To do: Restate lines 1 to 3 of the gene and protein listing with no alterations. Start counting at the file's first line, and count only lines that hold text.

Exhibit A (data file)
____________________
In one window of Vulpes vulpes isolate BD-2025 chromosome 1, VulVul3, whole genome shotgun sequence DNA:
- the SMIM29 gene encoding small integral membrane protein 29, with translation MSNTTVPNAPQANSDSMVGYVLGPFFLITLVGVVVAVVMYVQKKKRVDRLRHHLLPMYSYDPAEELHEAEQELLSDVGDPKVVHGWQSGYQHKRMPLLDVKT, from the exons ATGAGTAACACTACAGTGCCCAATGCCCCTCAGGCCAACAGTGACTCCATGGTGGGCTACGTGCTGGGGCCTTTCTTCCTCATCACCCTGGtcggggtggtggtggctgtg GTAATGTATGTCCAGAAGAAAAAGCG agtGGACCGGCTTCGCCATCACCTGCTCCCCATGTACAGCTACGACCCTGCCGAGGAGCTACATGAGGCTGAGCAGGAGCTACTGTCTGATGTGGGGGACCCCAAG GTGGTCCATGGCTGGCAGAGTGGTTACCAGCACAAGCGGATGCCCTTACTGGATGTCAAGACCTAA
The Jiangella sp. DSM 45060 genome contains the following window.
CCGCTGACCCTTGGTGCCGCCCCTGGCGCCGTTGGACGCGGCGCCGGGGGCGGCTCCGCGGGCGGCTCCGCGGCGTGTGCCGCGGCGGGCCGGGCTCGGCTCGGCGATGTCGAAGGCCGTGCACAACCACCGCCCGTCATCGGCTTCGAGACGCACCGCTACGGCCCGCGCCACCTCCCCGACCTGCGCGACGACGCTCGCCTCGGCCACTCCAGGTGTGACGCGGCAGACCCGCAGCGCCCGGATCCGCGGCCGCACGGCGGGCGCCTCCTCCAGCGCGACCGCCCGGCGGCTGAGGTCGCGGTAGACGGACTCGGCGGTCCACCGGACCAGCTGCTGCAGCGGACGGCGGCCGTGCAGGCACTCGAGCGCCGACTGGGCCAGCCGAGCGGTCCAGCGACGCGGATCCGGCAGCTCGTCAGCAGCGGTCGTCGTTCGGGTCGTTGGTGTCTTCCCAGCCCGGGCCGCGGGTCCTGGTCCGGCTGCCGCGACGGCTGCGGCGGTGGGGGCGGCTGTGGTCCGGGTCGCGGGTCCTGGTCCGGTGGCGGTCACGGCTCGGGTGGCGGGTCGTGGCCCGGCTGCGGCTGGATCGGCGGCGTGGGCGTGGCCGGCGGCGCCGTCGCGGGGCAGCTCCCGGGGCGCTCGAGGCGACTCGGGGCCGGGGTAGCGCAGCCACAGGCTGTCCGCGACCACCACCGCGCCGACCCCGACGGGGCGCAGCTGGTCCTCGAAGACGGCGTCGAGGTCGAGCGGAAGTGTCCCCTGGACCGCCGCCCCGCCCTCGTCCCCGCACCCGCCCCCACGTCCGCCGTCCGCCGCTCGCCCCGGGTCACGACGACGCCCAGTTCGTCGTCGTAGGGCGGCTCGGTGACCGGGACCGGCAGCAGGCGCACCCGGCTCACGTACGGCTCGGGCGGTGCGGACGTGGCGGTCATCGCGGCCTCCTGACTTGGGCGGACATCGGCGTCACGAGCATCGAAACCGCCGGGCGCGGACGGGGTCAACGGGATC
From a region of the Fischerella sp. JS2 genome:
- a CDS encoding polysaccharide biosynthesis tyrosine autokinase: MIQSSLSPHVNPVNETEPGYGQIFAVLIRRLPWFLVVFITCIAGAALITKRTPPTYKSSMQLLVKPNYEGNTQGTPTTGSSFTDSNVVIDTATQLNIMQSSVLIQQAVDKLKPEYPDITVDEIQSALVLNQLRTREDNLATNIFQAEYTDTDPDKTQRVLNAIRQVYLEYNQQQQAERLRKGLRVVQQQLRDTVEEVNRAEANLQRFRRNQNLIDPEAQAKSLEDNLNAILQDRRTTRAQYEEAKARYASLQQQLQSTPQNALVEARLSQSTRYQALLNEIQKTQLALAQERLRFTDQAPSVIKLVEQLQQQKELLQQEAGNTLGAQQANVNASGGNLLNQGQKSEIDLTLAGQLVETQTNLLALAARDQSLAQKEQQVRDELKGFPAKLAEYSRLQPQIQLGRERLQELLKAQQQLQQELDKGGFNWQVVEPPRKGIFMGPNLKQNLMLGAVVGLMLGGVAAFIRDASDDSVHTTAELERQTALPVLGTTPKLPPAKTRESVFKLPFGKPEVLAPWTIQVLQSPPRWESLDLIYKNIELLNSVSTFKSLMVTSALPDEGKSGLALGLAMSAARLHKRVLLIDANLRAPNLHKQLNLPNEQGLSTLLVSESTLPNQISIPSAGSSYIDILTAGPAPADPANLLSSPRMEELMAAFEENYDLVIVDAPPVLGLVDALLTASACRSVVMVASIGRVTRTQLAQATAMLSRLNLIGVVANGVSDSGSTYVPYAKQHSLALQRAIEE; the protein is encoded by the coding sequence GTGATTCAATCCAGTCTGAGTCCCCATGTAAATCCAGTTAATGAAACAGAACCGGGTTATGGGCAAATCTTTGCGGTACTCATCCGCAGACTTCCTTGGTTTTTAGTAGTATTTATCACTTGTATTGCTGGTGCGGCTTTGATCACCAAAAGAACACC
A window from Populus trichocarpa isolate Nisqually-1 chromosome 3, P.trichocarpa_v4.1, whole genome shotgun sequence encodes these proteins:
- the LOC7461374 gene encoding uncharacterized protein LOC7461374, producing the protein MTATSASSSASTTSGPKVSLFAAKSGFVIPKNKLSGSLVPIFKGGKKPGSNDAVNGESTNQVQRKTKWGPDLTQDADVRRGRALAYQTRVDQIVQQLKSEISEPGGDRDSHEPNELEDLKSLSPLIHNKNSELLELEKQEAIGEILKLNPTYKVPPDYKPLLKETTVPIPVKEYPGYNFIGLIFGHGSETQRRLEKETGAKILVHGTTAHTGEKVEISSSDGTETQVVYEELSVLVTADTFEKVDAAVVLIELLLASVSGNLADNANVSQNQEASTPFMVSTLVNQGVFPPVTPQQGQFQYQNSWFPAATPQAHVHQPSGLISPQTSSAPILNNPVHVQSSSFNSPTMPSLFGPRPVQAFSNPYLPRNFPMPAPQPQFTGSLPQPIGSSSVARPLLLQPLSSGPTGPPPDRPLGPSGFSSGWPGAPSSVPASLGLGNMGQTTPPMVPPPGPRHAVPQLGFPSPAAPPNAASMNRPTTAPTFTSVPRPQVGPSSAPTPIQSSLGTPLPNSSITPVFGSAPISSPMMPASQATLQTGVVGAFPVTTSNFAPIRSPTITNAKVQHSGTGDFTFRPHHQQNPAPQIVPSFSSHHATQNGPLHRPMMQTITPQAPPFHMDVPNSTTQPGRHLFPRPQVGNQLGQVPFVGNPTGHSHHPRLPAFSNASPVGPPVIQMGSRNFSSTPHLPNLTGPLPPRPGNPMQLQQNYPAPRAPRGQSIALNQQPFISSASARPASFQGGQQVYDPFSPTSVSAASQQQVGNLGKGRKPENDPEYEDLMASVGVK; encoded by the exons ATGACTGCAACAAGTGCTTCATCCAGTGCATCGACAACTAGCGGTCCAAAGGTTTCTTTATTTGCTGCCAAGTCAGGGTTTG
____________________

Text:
In one window of Vulpes vulpes isolate BD-2025 chromosome 1, VulVul3, whole genome shotgun sequence DNA:
- the SMIM29 gene encoding small integral membrane protein 29, with translation MSNTTVPNAPQANSDSMVGYVLGPFFLITLVGVVVAVVMYVQKKKRVDRLRHHLLPMYSYDPAEELHEAEQELLSDVGDPKVVHGWQSGYQHKRMPLLDVKT, from the exons ATGAGTAACACTACAGTGCCCAATGCCCCTCAGGCCAACAGTGACTCCATGGTGGGCTACGTGCTGGGGCCTTTCTTCCTCATCACCCTGGtcggggtggtggtggctgtg GTAATGTATGTCCAGAAGAAAAAGCG agtGGACCGGCTTCGCCATCACCTGCTCCCCATGTACAGCTACGACCCTGCCGAGGAGCTACATGAGGCTGAGCAGGAGCTACTGTCTGATGTGGGGGACCCCAAG GTGGTCCATGGCTGGCAGAGTGGTTACCAGCACAAGCGGATGCCCTTACTGGATGTCAAGACCTAA
The Jiangella sp. DSM 45060 genome contains the following window.